Knowing the basic wire types is essential to almost any electrical project around the house. When you're installing new wiring, choosing the right wire or cable is half the battle. And when you’re examining existing wiring in your home, the wiring type can tell you a lot about the circuit the wiring belongs to—for example, when you open up a junction box and need to determine which wires go where. Wiring for modern homes is quite standard, and most homes built after the mid-1960s have similar types of wiring. Any new electrical installation requires new wiring that conforms to local building codes.
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It helps to understand a few basic terms used to describe wiring. An electrical wire is a type of conductor, a material that conducts electricity. In the case of household wiring, the conductor itself is usually copper or aluminum, and either solid or stranded wire. Most wires in a home are insulated, meaning they are wrapped in a nonconductive plastic coating. One notable exception is ground wires, which are typically solid copper and are either insulated with green insulation or are uninsulated (bare).
The most common type of wiring in modern homes is in the form of nonmetallic (NM) cable, which consists of two or more individual wires wrapped inside a protective plastic sheathing. NM cable usually contains one or more “hot” (current-carrying) wires, a neutral wire, and a ground wire.
As an alternative to NM cable, individual wires can be installed inside of a rigid or flexible metal or plastic tubing called conduit. Conduit is typically used where wiring will be exposed and not hidden inside walls, floors, or ceilings.
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Commonly called “Romex,” after the popular brand name, NM cable is designed for interior use in dry locations. Almost all of the wiring in a modern home is NM cable. The most common sizes and their amperage (amp) ratings are:
- 14-gauge (15-amp circuits)
- 12-gauge (20-amp circuits)
- 10-gauge (30-amp circuits)
- 8-gauge (40-amp circuits)
- 6-gauge (55-amp circuits)
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Underground Feeder (UF) is a type of nonmetallic cable designed for wet locations and direct burial in the ground. It is commonly used for supplying outdoor fixtures, such as lampposts. Like standard NM cable, UF contains insulated hot and neutral wires, plus a bare ground wire. But while sheathing on NM cable is a separate plastic wrap, UF cable sheathing is solid plastic that completely surrounds each wire.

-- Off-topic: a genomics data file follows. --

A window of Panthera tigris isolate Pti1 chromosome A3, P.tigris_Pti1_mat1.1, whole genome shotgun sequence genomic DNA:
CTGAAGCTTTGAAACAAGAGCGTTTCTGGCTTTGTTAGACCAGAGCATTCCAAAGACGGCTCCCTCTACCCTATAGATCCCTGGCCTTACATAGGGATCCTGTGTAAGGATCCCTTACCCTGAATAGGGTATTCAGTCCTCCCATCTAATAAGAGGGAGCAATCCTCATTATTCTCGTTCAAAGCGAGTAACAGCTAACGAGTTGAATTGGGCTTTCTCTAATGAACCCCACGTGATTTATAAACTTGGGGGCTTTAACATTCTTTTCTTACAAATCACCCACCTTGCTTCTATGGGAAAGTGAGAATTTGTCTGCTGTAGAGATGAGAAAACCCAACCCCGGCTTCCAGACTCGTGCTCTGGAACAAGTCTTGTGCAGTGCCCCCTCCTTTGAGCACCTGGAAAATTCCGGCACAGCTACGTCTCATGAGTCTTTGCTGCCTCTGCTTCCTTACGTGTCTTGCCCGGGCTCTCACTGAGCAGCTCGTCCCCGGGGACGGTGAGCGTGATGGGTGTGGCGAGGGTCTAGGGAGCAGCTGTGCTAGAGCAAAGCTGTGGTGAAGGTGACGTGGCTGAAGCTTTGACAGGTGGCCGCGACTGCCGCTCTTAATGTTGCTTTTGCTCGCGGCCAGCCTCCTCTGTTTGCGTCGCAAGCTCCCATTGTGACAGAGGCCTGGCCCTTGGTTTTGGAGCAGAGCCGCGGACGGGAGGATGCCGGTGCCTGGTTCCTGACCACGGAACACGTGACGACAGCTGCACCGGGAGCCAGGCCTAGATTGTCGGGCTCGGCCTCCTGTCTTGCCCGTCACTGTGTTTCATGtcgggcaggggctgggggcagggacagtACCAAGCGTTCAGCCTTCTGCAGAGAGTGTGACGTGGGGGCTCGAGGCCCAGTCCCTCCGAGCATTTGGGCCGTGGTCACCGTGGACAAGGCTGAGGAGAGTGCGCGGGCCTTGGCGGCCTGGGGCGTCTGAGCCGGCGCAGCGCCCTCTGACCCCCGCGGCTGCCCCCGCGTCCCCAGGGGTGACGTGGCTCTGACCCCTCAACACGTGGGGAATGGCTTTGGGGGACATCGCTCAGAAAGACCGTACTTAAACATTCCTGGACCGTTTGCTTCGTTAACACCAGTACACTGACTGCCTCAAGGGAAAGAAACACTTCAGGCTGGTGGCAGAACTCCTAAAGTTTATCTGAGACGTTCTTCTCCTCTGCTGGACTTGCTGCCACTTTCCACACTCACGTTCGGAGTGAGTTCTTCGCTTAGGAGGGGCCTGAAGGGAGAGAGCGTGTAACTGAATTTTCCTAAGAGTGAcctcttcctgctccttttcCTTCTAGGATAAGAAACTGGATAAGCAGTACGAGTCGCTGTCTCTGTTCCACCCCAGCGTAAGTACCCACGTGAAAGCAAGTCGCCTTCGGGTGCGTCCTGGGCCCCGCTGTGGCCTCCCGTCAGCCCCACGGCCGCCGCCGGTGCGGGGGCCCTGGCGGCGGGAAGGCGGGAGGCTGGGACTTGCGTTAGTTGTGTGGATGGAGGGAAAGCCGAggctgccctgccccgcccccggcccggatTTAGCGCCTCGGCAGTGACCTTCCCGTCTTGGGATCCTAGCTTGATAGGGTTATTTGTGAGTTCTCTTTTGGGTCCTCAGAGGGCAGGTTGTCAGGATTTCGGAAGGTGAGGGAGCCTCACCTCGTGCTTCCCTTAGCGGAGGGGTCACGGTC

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THHN and THWN are codes for the two most common types of insulated wire used inside conduit. Conduit is often used in unfinished areas, such as basements and garages, and for short exposed runs inside the home, such as wiring connections for garbage disposers and hot water heaters. The letters indicate specific properties of the wire insulation:
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- T: thermoplastic
- H: heat-resistant; HH means highly heat-resistant
- W: rated for wet locations
- N: nylon-coated, for added protection
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Low-voltage wiring is used for circuits typically requiring 50 volts or less. Three common types are landscape lighting wire, bell wire (for doorbells), and thermostat wire. Wire sizes range from about 22 gauge to 12 gauge. Low-voltage wires typically are insulated and may be contained in cable sheathing or combined in pairs, similar to lamp cord wire. It must be used only for low-voltage applications.
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Phone and Data Wire
Telephone and data wiring are low-voltage wires used for “land line” telephones and for internet hookups. Telephone cable may contain four or eight wires. Category 5, or Cat 5, cable, the most common type of household data wiring, contains eight wires wrapped together in four pairs. It can be used for both phone and data transmission and offers greater capacity and quality than standard phone wire.